Derek Smith started making music like a lot of musicians: Sitting down with his guitar to write songs.

The Colorado native played in bands, then got interested in recording music. He became very interested in computer software that allows music to be created and manipulated in myriad ways.

Soon, he decided that being one part of the band wasn’t for him. He like the idea of being the whole band.

“At first, I was just trying to find beats for our band to rock to,” said Smith. “But I realized I could write entire songs, all the instrumentation, and I could create whatever I could imagine.”

Smith, who performs under the name Pretty Lights, has turned his electronic music fascination into a career. During the past few years, he’s established himself as one of the major performers in the genre. He’s known for his sampling of old vinyl as well as his funky takes on songs that wouldn’t seem to lend themselves to electronic manipulation.

It also helps that he puts a lot of his new music online for free to attract new listeners.

When Smith learned he was playing a festival in West Virginia, for instance, he decided to produce a remix of the classic John Denver song “Take Me Home, Country Roads,” which mentions the state prominently. He’s got one song that samples seven different Led Zeppelin songs.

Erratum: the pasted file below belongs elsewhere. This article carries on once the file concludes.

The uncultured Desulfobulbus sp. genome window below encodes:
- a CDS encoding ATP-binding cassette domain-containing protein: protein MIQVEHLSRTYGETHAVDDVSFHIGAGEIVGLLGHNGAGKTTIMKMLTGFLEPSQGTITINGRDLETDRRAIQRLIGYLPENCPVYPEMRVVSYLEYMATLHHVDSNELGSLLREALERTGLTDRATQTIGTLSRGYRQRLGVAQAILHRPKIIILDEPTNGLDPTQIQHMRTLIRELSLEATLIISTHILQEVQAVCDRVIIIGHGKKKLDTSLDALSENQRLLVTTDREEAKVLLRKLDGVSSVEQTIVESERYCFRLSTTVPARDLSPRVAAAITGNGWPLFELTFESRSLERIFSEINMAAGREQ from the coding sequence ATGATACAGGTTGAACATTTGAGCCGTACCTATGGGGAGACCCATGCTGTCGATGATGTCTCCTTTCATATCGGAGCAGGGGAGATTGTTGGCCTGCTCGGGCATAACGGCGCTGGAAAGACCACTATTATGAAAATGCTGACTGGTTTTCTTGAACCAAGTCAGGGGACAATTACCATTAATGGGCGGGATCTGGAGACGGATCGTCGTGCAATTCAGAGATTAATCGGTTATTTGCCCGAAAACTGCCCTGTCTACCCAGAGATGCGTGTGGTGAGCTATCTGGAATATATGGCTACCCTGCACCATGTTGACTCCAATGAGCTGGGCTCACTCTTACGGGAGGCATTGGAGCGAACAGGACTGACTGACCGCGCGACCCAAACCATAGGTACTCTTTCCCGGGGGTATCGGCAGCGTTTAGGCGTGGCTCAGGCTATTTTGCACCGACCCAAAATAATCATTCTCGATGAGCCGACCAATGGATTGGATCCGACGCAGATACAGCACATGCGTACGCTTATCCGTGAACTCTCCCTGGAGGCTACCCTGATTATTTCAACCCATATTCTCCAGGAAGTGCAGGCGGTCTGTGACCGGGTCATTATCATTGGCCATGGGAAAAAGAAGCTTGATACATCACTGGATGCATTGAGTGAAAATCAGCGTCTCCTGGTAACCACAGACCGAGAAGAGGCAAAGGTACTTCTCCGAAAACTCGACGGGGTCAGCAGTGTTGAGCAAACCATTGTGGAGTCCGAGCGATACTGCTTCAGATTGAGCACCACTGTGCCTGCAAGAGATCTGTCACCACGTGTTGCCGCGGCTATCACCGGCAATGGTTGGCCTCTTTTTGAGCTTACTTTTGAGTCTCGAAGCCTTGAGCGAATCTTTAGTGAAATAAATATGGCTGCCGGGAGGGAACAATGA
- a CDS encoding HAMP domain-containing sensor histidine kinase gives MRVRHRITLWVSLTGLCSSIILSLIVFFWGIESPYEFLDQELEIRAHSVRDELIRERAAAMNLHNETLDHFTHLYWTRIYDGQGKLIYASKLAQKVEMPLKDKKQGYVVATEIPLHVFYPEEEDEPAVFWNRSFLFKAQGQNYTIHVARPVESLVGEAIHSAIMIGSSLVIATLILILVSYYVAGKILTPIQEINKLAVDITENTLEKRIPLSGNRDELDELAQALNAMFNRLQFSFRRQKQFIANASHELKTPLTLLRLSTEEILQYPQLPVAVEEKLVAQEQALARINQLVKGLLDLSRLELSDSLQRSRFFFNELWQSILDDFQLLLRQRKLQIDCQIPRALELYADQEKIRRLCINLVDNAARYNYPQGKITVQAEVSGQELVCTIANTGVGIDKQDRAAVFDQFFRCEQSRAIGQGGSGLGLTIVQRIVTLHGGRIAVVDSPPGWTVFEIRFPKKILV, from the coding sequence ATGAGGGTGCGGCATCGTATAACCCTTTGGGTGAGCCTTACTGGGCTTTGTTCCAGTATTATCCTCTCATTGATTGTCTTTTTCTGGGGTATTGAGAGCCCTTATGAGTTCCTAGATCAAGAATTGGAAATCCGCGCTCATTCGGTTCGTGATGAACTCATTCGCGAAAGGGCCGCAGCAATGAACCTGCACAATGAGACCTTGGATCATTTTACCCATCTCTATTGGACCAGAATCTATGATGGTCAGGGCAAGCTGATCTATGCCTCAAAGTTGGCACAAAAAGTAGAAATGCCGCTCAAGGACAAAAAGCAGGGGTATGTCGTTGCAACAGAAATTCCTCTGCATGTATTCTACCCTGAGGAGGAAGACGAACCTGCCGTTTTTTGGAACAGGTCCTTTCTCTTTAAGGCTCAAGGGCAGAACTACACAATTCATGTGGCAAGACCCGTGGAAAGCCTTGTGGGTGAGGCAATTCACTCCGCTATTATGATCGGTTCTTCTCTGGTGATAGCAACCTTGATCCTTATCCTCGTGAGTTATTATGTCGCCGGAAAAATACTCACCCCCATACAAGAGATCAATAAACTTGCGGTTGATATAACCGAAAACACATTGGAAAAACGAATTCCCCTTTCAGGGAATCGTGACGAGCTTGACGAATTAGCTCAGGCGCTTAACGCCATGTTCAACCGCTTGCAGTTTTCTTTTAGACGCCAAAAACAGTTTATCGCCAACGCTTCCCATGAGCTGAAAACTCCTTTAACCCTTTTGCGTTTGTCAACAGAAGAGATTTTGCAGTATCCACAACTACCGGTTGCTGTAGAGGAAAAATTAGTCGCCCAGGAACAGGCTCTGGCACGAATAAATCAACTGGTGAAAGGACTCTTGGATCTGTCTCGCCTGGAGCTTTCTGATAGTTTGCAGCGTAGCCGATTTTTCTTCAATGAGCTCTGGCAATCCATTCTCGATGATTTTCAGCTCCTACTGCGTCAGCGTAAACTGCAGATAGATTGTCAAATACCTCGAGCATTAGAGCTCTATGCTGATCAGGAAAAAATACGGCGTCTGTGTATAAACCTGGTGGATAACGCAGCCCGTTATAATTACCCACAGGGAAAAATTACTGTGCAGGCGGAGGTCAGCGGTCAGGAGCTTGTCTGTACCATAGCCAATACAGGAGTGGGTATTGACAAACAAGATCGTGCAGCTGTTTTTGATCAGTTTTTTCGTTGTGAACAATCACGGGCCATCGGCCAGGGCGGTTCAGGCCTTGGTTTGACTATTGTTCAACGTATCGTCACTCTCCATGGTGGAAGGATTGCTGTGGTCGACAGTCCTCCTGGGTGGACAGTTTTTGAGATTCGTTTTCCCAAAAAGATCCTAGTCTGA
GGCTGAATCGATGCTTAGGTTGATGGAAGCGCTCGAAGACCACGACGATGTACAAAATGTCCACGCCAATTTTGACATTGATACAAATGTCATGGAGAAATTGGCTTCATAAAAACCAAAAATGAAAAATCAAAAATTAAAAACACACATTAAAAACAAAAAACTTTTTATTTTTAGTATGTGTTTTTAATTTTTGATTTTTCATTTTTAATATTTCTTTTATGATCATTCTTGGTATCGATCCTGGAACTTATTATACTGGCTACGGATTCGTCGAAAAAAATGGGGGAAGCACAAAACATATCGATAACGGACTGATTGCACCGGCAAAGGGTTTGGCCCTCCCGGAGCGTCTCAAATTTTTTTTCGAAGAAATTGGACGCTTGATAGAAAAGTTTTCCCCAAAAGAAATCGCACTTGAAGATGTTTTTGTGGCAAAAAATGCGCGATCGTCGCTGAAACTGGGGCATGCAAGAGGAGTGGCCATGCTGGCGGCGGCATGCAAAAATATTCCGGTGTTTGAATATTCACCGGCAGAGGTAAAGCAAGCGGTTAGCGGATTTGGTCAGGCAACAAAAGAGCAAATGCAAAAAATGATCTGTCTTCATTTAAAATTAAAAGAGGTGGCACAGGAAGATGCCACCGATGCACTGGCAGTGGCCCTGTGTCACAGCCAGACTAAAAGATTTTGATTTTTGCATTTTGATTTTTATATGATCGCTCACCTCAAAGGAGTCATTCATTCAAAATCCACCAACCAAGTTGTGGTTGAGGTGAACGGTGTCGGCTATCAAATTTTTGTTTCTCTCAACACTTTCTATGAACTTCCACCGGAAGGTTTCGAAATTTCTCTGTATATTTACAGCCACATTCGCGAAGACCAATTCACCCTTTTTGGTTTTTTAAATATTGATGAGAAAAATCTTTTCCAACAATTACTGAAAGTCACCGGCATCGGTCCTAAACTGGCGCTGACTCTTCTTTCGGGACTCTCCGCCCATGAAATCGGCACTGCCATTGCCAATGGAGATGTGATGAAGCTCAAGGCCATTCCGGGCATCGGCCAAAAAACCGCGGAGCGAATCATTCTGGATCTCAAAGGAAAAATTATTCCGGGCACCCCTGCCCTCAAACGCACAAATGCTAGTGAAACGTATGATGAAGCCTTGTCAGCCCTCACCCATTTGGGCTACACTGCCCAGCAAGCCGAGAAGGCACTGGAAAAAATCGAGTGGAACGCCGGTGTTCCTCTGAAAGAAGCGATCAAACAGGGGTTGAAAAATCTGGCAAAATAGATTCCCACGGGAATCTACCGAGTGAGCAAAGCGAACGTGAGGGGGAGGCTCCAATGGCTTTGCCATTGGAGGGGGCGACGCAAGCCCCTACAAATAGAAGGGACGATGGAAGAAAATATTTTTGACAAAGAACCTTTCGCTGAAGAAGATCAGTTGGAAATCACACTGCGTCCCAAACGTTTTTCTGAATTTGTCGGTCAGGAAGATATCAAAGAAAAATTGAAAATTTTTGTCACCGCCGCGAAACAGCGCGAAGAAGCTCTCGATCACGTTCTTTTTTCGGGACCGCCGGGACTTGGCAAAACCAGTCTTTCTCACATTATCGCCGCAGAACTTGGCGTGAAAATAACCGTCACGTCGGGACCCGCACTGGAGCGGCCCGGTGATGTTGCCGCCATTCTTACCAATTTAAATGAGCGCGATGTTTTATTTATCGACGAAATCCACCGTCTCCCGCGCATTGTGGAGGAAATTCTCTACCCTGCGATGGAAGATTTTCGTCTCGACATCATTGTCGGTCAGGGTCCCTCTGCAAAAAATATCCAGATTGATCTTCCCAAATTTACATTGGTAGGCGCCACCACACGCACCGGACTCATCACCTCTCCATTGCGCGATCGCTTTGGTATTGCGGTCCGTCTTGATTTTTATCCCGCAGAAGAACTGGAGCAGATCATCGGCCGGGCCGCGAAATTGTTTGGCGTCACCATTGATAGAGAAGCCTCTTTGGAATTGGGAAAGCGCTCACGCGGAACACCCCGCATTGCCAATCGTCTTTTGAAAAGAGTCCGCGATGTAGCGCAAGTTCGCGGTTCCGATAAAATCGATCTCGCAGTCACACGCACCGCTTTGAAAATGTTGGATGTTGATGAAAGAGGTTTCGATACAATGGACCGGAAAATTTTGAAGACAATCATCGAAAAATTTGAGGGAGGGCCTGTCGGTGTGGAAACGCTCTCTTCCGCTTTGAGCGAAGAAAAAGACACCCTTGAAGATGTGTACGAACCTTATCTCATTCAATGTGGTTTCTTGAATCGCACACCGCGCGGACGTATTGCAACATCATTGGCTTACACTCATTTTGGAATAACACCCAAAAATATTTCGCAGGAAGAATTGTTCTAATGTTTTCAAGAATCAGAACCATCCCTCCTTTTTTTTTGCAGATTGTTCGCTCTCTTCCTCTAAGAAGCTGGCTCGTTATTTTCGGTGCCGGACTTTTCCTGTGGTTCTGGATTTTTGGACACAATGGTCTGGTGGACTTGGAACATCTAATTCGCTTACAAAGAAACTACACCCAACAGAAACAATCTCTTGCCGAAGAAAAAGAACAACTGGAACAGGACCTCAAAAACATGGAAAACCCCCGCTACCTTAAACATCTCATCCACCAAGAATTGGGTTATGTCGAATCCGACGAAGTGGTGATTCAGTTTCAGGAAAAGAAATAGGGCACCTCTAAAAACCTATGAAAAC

Smith will play a show at the Colisee in Lewiston on Sunday with two other electronica performers — Big Gigantic and Nit Grit — opening. Even though it’s his first show in Maine, we probably shouldn’t expect him to have a Maine song among his samples. There aren’t that many of them, anyway.

Then again, you never know. Another hallmark of a Pretty Lights show is that Smith loves to improvise with his keyboards and computer controls.

“I spend weeks in the studio refining my songs so that the combination of the sound, structure, style and vibe can be manipulated live, so I can improvise,” he said. “On stage, I want to be able to use my keyboards and software applications and controls to improvise on the fly or play solos. It’s really important to me that I’m not up there just playing tracks.”

Smith says the total performance is important to him, so the lights and videos for his shows are tied in very specifically to the music. On this tour, there is a 3-D cityscape full of lights spanning the stage behind Smith as he performs.

“We used to just have a flat screen behind me,” he said, “but that got boring.”

Staff Writer Ray Routhier can be contacted at 791-6454 or at: [email protected]